CRONTAB(1) User Commands CRONTAB(1)NAME
crontab - maintains crontab files for individual users
crontab [-u user] file
crontab [-u user] [-l | -r | -e] [-i] [-s]
crontab -n [ hostname ]
Crontab is the program used to install, remove or list the tables used
to serve the cron(8) daemon. Each user can have their own crontab, and
though these are files in /var/spool/, they are not intended to be
edited directly. For SELinux in MLS mode, you can define more crontabs
for each range. For more information, see selinux(8).
In this version of Cron it is possible to use a network-mounted shared
/var/spool/cron across a cluster of hosts and specify that only one of
the hosts should run the crontab jobs in the particular directory at
any one time. You may also use crontab(1) from any of these hosts to
edit the same shared set of crontab files, and to set and query which
host should run the crontab jobs.
Running cron jobs can be allowed or disallowed for different users.
For this purpose, use the cron.allow and cron.deny files. If the
cron.allow file exists, a user must be listed in it to be allowed to
use cron If the cron.allow file does not exist but the cron.deny file
does exist, then a user must not be listed in the cron.deny file in
order to use cron. If neither of these files exists, only the super
user is allowed to use cron. Another way to restrict access to cron is
to use PAM authentication in /etc/security/access.conf to set up users,
which are allowed or disallowed to use crontab or modify system cron
jobs in the /etc/cron.d/ directory.
The temporary directory can be set in an environment variable. If it
is not set by the user, the /tmp directory is used.
OPTIONS-u Appends the name of the user whose crontab is to be modified.
If this option is not used, crontab examines "your" crontab,
i.e., the crontab of the person executing the command. Note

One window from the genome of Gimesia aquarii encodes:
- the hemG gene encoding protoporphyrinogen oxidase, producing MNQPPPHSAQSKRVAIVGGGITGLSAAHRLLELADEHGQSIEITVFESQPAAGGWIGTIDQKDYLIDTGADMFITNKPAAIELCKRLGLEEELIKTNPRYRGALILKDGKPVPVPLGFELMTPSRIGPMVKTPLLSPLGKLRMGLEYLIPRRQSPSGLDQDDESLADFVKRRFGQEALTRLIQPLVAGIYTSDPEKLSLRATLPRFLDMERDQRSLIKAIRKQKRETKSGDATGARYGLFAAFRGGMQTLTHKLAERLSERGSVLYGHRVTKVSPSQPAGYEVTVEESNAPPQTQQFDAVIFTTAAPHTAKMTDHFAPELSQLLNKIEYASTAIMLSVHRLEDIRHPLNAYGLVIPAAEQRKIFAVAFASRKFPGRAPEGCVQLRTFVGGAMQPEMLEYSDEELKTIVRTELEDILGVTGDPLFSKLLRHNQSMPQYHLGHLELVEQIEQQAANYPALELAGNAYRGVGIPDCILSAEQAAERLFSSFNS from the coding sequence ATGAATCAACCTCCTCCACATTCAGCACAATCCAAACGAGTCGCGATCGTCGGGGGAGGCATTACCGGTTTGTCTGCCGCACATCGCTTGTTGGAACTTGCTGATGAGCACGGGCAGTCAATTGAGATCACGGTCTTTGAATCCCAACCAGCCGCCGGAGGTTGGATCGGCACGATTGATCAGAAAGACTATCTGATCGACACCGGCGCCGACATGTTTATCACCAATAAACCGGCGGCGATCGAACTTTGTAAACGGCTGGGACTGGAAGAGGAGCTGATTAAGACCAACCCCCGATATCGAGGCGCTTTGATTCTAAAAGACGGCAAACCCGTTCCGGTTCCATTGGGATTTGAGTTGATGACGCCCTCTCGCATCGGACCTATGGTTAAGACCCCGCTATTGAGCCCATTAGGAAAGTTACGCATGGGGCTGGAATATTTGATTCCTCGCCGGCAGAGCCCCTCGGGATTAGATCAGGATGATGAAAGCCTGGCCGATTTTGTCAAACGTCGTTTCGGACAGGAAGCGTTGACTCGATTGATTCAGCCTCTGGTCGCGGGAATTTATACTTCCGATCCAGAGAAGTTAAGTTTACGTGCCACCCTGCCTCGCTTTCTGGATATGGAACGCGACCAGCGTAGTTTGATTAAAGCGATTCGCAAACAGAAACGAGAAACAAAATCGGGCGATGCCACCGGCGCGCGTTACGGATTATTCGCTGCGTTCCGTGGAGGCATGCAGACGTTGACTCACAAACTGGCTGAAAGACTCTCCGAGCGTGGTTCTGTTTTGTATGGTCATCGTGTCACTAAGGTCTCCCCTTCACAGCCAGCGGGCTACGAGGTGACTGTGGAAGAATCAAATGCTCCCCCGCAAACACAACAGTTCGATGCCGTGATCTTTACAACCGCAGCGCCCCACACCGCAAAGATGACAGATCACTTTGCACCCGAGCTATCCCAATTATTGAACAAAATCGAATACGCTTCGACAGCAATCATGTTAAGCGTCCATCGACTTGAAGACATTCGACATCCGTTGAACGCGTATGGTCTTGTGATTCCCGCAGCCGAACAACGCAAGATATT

that su(8) may confuse crontab, thus, when executing commands
under su(8) you should always use the -u option. If no crontab
exists for a particular user, it is created for him the first
time the crontab -u command is used under his username.
-l Displays the current crontab on standard output.
-r Removes the current crontab.
-e Edits the current crontab using the editor specified by the VIS‐
UAL or EDITOR environment variables. After you exit from the
editor, the modified crontab will be installed automatically.
-i This option modifies the -r option to prompt the user for a
'y/Y' response before actually removing the crontab.
-s Appends the current SELinux security context string as an
MLS_LEVEL setting to the crontab file before editing / replace‐
ment occurs - see the documentation of MLS_LEVEL in crontab(5).
-n This option is relevant only if cron(8) was started with the -c
option, to enable clustering support. It is used to set the
host in the cluster which should run the jobs specified in the
crontab files in the /var/spool/cron directory. If a hostname
is supplied, the host whose hostname returned by gethostname(2)
matches the supplied hostname, will be selected to run the
selected cron jobs subsequently. If there is no host in the
cluster matching the supplied hostname, or you explicitly spec‐
ify an empty hostname, then the selected jobs will not be run at
all. If the hostname is omitted, the name of the local host
returned by gethostname(2) is used. Using this option has no
effect on the /etc/crontab file and the files in the /etc/cron.d
directory, which are always run, and considered host-specific.
For more information on clustering support, see cron(8).
-c This option is only relevant if cron(8) was started with the -c
option, to enable clustering support. It is used to query which
host in the cluster is currently set to run the jobs specified
in the crontab files in the directory /var/spool/cron , as set
using the -n option.
SEE ALSOcrontab(5), cron(8)FILES
The crontab command conforms to IEEE Std1003.2-1992 (``POSIX''). This
new command syntax differs from previous versions of Vixie Cron, as
well as from the classic SVR3 syntax.
An informative usage message appears if you run a crontab with a faulty
command defined in it.
Paul Vixie ⟨firstname.lastname@example.org⟩
Colin Dean ⟨email@example.com⟩
cronie 2012-11-22 CRONTAB(1)